IN SPRING 1933, engineers, architects, and laborers swarmed the Tennessee Valley, establishing the infrastructure that pulled the region into the 20th century. The great Tennessee River system was dammed, forests were replanted, soils were fertilized, and energy hummed along a spiderweb of power lines with poles fresh enough to still smell of tree sap. By 1935, the VEC stretched those lines into Decatur, bringing electrification for the first time to the tiny town just east of the Tennessee River. Lights flicked on over porches, and refrigerators soon hummed in dusty cabins.
Writer James Agee, a Knoxville native, observed the dynamo impact on the region, calling it in Fortune magazine "the laboratory for a great experiment." He described the union between the state and the newly minted TVA as a marriage: "It is the valley that is newly TVA's to have and to hold, for better, for worse."
Enormous power plants cropped up across the valley as dependably as corner churches: 29 hydroelectric dams, a dozen coal plants, 17 gas and diesel oil sites, and, eventually, three nuclear plants. The generated electricity was distributed along the arms of high-voltage transmission lines, which transferred the power to substations that lowered the voltage to what porch lights and refrigerators could handle.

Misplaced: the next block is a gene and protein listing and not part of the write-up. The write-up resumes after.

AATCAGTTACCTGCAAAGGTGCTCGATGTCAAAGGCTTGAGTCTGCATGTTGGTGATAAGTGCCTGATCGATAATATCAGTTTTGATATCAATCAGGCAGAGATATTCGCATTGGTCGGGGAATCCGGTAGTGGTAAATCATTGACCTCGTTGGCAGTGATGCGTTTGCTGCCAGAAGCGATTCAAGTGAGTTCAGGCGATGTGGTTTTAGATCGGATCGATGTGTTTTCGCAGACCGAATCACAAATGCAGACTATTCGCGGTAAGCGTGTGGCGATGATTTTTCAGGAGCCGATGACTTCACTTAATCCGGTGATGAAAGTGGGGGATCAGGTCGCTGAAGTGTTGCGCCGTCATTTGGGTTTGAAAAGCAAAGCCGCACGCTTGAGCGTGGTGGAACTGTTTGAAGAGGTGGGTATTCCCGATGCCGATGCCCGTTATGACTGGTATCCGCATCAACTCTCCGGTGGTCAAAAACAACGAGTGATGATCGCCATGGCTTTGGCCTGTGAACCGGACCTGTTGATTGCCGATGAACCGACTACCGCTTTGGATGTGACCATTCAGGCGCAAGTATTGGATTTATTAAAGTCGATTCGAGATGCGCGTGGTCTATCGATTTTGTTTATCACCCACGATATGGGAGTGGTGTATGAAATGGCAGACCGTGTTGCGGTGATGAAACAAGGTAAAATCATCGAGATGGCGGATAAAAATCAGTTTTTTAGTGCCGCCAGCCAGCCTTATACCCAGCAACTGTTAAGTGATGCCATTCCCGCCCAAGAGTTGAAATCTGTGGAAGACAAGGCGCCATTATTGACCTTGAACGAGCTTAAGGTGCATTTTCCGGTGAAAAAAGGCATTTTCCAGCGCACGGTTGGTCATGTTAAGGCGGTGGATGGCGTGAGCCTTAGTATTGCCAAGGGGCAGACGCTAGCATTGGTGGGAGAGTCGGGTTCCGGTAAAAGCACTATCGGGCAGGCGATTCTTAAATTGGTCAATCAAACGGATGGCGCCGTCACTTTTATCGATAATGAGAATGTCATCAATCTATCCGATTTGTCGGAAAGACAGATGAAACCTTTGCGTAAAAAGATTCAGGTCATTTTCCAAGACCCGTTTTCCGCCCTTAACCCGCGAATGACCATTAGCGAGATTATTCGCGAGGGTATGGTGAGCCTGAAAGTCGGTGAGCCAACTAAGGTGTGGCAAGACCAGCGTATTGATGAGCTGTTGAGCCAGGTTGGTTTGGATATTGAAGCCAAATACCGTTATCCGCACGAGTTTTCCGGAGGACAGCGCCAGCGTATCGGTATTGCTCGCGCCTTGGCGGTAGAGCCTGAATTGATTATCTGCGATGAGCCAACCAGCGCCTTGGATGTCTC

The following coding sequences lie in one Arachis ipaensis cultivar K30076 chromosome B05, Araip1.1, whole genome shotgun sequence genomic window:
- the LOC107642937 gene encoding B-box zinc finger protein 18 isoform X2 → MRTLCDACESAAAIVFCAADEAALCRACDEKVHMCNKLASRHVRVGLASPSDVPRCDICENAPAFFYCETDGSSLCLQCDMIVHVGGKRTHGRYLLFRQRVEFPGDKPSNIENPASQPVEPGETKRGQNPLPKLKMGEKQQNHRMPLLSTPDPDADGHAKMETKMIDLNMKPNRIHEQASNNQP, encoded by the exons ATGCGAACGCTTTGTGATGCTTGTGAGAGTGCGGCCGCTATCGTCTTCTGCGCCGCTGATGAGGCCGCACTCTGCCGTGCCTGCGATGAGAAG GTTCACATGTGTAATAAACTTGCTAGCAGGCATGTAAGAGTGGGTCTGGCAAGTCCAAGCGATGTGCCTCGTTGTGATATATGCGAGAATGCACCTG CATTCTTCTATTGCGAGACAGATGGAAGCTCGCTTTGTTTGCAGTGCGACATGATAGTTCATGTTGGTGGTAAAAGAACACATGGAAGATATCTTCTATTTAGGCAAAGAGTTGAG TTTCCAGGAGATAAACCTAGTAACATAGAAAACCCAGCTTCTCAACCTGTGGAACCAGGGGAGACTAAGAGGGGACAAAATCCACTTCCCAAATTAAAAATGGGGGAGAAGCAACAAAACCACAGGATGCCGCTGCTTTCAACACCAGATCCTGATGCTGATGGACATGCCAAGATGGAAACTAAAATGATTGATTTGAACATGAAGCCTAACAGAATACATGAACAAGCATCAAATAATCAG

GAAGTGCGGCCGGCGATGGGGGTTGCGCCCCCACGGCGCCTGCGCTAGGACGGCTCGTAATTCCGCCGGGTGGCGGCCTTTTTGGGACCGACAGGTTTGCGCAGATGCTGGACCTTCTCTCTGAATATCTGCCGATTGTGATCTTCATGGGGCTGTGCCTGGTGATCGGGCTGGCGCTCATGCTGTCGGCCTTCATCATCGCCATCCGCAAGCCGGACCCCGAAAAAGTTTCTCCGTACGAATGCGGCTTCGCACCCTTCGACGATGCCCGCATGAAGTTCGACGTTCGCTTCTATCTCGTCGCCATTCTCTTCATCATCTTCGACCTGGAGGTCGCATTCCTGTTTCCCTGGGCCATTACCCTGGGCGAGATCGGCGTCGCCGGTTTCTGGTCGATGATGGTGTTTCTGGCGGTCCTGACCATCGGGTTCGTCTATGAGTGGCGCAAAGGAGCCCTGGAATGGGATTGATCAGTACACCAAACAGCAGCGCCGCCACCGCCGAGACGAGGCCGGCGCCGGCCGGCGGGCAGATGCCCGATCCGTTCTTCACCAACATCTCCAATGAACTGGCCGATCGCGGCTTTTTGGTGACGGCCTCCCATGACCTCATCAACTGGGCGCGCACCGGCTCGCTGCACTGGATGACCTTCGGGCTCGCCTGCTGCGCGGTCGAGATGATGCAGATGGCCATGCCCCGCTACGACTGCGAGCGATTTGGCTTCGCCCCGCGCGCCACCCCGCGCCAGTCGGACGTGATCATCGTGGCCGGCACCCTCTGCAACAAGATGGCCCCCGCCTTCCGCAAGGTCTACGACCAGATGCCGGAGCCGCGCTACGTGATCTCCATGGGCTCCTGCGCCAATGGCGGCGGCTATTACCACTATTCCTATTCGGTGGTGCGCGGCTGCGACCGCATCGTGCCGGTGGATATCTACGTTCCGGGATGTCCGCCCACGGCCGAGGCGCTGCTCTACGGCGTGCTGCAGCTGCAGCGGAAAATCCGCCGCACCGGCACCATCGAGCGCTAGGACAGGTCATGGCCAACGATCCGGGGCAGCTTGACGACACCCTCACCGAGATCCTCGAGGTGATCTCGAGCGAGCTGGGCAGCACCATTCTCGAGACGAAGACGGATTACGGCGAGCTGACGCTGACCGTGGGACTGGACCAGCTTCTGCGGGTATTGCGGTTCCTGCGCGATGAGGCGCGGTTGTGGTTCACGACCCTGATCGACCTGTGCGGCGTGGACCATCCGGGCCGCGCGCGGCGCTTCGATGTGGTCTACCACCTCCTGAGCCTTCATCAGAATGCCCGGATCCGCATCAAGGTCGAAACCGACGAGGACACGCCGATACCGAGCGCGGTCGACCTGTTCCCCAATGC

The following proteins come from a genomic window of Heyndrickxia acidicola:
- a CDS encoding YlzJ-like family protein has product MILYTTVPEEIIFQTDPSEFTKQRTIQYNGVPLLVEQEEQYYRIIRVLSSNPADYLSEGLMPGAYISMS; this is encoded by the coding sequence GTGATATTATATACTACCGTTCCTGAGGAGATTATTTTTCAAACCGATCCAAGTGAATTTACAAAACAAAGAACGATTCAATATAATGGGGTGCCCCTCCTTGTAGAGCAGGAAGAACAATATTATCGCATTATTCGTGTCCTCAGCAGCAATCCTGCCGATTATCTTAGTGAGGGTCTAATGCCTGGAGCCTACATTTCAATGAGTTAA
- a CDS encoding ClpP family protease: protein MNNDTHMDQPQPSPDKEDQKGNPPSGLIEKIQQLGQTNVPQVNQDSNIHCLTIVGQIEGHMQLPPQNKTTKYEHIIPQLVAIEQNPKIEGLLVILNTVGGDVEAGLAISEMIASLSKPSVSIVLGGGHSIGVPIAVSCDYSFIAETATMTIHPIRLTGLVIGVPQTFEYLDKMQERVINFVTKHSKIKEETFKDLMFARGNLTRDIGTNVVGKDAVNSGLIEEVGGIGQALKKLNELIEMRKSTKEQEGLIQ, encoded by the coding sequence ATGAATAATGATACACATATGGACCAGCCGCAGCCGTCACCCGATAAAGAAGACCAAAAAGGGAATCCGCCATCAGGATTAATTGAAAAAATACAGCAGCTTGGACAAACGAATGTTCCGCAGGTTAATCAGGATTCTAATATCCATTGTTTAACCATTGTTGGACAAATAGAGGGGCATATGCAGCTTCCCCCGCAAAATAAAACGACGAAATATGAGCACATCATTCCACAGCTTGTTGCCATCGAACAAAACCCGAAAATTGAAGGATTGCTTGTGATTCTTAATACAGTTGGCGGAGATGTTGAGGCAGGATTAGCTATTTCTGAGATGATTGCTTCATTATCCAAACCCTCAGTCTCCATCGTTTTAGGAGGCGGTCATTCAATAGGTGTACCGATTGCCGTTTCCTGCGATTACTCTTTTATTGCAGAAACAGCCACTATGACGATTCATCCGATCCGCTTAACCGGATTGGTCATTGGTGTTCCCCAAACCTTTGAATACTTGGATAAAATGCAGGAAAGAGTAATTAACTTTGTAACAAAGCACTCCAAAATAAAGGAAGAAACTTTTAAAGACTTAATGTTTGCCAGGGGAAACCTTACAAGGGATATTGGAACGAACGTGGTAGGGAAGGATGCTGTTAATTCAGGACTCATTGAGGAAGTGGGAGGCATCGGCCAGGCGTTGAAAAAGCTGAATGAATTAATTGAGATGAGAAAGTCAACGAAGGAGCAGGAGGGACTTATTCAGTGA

"No longer do men look upon poverty as inevitable, nor think that drudgery, disease, filth, famine, floods, and physical exhaustion are visitations of the devil or punishment by a deity," wrote David Lilienthal, one of TVA's first board members, in a book called TVA: Democracy on the March. Instead, he argued, a decade of engineering had swept the region into an era of increased prosperity.
But that prosperity did not continue apace, nor has it ever been evenly distributed. Around the time TVA's Fence was established, federal appropriations for TVA dwindled. By 1999, TVA was on its own, its multipronged operations financed exclusively by ratepayers. In 2005, a modernized board moved from three members to nine, with a CEO who claims the position of the nation's highest-paid federal employee.